Tuesday, July 15, 2003

Superior blog.

Furious storms last night, beginning at about 4:30, lasting a long time for those of us awakened by it (30 or so minutes by the clock, which is always such a literalist about matters like time-keeping). It was the second night in a row I’d lost sleep around that hour, but on Monday morning it was for no good reason. I just woke up and stayed that way too long.

Furious editing at the office today. We’re looking to wrap up the last issue of Real Estate Chicago by Friday; then we start the re-launch, becoming a magazine called Real Estate Mid-America. Same company, same staff, same offices; somewhat different magazine. More on the transmogrification later.

Despite the editing flurry today, I took time to go over to the Wrigley Building for a haircut. My regular barber in the Civic Opera Building has been on vacation for weeks and weeks now, it seems, and I wanted to get it cut before an event I must attend tomorrow. So I went to my former regular barber (1998-99), who didn’t remember me. He’s cut a lot of heads, I figure.

Returning from the Wrigley Building at about 5 pm, I caught a commuter boat back to the vicinity of my office — a nice five-minute ride along the Chicago River. Vastly more pleasant than a bus ride, and cheaper than a taxi. Hadn’t done it in several years. You get to see the sweep of the riverside office buildings, dozens of them, and the undersides of a half-dozen bridges, with foot and car traffic streaming across them.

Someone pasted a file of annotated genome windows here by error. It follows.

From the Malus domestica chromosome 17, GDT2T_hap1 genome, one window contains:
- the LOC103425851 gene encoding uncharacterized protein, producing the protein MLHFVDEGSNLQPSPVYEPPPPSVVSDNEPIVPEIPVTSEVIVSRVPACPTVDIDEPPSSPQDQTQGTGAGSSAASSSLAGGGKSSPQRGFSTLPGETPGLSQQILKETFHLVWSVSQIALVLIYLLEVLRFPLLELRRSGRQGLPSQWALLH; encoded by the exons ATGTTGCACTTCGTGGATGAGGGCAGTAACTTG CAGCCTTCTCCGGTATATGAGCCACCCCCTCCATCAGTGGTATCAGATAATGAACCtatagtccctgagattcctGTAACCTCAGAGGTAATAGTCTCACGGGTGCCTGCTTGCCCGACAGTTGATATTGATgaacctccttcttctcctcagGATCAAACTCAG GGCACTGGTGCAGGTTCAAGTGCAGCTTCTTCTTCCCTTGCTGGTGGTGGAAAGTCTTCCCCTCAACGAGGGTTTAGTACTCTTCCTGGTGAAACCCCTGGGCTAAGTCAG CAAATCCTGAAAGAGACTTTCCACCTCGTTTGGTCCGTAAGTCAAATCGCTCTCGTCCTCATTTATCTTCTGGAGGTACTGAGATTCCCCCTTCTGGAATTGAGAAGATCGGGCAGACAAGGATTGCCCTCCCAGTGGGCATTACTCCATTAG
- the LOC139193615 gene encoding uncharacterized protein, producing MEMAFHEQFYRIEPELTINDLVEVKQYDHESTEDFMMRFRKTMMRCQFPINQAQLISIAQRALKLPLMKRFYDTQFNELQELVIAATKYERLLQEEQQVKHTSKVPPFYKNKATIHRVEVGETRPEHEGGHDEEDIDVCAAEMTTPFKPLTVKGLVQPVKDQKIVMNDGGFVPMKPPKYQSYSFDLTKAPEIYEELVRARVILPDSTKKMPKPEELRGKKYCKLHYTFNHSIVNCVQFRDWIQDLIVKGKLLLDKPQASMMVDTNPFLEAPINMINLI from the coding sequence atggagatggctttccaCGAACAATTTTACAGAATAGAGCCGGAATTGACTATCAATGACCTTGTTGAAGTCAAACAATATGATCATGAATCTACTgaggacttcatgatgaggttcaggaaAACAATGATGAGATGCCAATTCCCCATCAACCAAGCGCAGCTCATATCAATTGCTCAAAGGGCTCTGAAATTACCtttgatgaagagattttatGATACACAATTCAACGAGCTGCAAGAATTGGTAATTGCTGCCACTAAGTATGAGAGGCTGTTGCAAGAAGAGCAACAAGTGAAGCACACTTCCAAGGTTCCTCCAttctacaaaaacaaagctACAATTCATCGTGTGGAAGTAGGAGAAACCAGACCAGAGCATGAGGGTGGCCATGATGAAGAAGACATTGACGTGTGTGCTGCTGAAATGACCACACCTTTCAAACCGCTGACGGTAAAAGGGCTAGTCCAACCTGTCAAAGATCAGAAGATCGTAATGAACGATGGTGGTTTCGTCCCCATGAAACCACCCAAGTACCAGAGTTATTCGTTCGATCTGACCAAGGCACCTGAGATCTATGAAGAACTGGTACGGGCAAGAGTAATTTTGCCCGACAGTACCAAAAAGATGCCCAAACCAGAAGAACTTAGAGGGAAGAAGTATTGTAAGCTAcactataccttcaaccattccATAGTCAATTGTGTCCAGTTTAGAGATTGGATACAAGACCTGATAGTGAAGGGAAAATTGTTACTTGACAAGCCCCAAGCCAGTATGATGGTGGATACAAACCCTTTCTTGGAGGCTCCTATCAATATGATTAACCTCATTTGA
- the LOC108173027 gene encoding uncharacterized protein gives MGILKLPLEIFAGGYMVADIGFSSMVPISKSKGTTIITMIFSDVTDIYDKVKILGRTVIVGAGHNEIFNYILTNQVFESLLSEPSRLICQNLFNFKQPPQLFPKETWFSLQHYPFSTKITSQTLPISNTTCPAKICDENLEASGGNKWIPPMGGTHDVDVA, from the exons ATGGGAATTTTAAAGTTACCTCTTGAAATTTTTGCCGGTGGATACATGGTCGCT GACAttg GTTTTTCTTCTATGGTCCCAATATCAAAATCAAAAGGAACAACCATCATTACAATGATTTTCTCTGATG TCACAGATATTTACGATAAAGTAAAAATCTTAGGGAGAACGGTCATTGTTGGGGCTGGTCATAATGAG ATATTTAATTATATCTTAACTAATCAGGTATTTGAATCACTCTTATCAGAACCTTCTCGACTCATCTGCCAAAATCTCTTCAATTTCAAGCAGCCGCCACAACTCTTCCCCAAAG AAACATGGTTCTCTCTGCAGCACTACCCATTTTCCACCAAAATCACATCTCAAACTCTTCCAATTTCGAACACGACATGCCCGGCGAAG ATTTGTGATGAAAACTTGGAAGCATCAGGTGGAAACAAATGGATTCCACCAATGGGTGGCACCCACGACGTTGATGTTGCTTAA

That reminded me that I haven’t written anything about our three-hour tour among the Apostle Islands, up there on Lake Superior. It wasn’t a bad boat ride, but the trouble with those islands is they aren’t especially scenic from a boat. Tree-covered pancakes, mostly, with a few rises and a couple of interesting sea cave entrances, plus a few lighthouses. My conclusion is that the real way to do the Apostles would be to find a small boat, land on a few of them, and do some walkabouts.

But with a small child and an itty-bitty baby in tow, you do what you can. Once the clouds cleared away and the rain stopped that morning, and the upper deck was opened, some of the majesty of Lake Superior was more openly visible. The lake’s English name, as I understand it, is a straightforward translation of the French, in which “superior” designed the upper position on the map among the Great Lakes — so perhaps the Upper Lake might be a more correct translation. But where would the poetry be in that? Superior carries just the right load of awe.


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